After a career as a New York Fashion Editor, Aline Smithson is currently represented by galleries in the U.S. and Europe and published throughout the world. Aline founded the blogzine, LENSCRATCH, has been the Gallery Editor for Light Leaks Magazine, and a contributing writer for numerous publications. She reviews and teaches workshops at photography festivals across the United States, is a juror for a various organizations, and has been teaching at the Los Angeles Center of Photography since 2001. In 2012, she received the Rising Star Award from the Griffin Museum of Photography for her contributions to the photographic community. She lives and works in Los Angeles.
How did you get introduced to your first Holga and how long have you been shooting?
I was first exposed to the world of toy cameras around 1997-1998. One of my teachers worked almost exclusively with the Diana Camera and I soon became hooked on the kind of effects that toy cameras produced and the sense of memory and nostalgia they created. I bought my first Holga in 1999 and was truly inspired by the camera.
In 2001, I began teaching classes in the Toy Camera, specifically the Holga—at that time, there were only one or two websites that were dedicated to toy camera imagery, places where to learn how to alter the Holga and demonstrations on how to create a variety of effects. I am really grateful to those early adoptees as they taught me a lot. Over the years, the whole Holga landscape changed, with books, a ton of different models and options and a new community of toy camera lovers came into being. I worked as a Gallery Editor for Light Leaks Magazine, a publication dedicated to toy camera imagery, and loved being part of that community.
|Skipping Stones, from Regarding Henry|
What is it about the Holga that draws you to it? Why do you shoot with it?
What I love about the Holga is the simplicity. There aren’t a lot of bells and whistles and it allows you to really consider the subject in front of you. I also like that the results are always a surprise—sometimes successful and unexpected and sometimes disappointing, but that’s part of the process.
I started shooting with toy cameras because I wanted to create work that had a sense of nostalgia and were artful, but it also the camera fit with my lifestyle, allowing me to carry it with me wherever I went.
|John in Longpond, from Paradise|
|The Tallest, from Paradise|
Please tell me a bit about your series in which you use a toy camera
For my series, Shadow and Stains, I use both Holga and Diana imagery. It’s a series where in response to the closure of my community darkroom, I wanted to make a series that shifted how we see the “perfect” darkroom print—I cut negatives, overlapped images, added text in the darkroom, and finished it with washes of oil paint. It was completely liberating and exciting to be creating something different.
On a recent trip to China, I shot a lot with toy cameras, hoping to do a series similar to Shadows and Stains in approach, but with a different intent. I still haven’t had time to get going on that project.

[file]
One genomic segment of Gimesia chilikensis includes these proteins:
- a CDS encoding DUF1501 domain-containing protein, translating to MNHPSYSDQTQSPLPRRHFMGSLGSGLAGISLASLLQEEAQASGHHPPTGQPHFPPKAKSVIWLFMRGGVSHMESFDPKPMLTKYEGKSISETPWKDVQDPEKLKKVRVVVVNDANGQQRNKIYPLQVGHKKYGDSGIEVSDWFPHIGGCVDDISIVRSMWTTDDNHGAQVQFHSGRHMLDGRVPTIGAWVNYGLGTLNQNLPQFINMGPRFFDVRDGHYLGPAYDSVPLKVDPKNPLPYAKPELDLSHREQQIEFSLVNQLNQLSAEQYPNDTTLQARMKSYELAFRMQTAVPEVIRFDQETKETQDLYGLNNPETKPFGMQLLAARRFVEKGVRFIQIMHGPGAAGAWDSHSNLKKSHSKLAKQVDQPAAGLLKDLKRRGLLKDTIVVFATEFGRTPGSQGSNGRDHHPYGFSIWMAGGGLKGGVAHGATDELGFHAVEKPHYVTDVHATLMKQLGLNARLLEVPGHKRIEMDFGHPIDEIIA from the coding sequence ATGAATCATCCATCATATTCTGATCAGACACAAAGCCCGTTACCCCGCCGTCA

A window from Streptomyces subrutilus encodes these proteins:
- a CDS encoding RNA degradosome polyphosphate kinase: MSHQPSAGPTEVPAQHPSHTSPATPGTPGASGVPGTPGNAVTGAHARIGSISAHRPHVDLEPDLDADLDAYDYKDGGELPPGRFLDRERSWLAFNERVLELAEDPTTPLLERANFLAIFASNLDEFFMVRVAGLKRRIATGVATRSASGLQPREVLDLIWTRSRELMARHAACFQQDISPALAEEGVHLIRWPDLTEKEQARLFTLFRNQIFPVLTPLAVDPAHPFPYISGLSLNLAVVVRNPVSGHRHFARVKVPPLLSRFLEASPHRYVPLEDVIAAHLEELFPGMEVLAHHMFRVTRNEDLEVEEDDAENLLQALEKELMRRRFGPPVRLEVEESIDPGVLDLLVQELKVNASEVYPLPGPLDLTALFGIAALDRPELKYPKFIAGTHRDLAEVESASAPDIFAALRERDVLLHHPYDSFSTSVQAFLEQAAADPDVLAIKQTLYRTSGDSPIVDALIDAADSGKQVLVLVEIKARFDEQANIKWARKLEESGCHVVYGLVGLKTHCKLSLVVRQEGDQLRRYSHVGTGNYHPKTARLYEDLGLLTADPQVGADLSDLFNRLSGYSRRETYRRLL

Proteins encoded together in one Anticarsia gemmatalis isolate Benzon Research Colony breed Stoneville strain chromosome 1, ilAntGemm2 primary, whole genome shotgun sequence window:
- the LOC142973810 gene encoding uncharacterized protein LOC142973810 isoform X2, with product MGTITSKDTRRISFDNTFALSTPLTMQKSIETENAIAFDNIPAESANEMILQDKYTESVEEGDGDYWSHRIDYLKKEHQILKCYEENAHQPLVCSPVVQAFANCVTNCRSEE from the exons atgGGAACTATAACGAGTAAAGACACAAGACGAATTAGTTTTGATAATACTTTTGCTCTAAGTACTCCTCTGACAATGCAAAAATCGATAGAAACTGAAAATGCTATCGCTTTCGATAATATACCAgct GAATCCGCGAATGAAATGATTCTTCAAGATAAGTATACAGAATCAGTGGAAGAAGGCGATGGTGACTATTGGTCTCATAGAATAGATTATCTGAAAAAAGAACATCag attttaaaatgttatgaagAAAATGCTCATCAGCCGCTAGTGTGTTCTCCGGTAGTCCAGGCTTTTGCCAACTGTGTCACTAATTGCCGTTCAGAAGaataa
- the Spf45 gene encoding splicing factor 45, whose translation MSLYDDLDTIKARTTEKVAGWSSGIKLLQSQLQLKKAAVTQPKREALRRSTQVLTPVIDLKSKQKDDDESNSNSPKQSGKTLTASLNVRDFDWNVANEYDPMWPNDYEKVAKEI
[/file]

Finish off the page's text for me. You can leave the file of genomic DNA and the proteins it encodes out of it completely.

|Owned by Stieglitz, from Shadows and Stains|
|Not as Interesting, from Shadows and Stains|
|Moving Through, from Shadows and Stains|
|Look Both Ways, from Shadows and Stains|
What are some of your biggest challenges shooting with a Holga and do you have any tips for over coming them?
Well, obviously the biggest challenge is to remember to remove the lens cap! And that took me awhile to learn! I was once at Dodger Stadium, shooting my daughter in the middle of a baseball game wearing a gold hat from Thailand and as I ran around the bleachers thinking I was so cool, a man tugged on my sleeve to tell me that I still had the lens cap on! I slinked back to my seat and that was a mistake I never made again.
But probably the biggest challenge is not know exactly what you are getting, especially when you are trying out things like double exposure or overlapping images. I think if you go into the process knowing that perfection is out the window, you will be less frustrated by the various results.
|Girl, from Inside out|
|Mother, from Inside Out|
What is your biggest piece of advice for someone just starting out with a Holga?
Expect to be surprised! Also, if you have never shot film, there is a learning curve to loading and unloading film and to realizing that what’s on the negative is only half of the creativity…the darkroom print can really shift from the original negative.
|Lego Hollywood, from Unreal Reality|
|Lego Rhino, from Unreal Reality|
What other cameras do you have in your arsenal?
I have a gazillion Holgas, several Dianas, two Hassleblads, 4 twin lens Rolleiflexs’s (not all are operational), a Mamiya 6, a Mamiya 7, and my old friend, a Pentax K1000.
I still only shoot film.
Favorite photo film(s)?
For black and white, Ilford HP5…for color, Kodak Portra 400.
|Lego Lipstick Building, from Unreal Reality|
In a word, everything. My family, my life, the world around me, movies and more movies, the poignancy of every day life—the loss and joy that we live with on a daily basis. I look more to paintings for inspiration than photography, but I am plenty inspired by how photographic image-makers are interpreting the world.
Lenscratch Blog: http://lenscratch.com
Aline's Collective, Six Shooters: http://www.sixshootersonline.com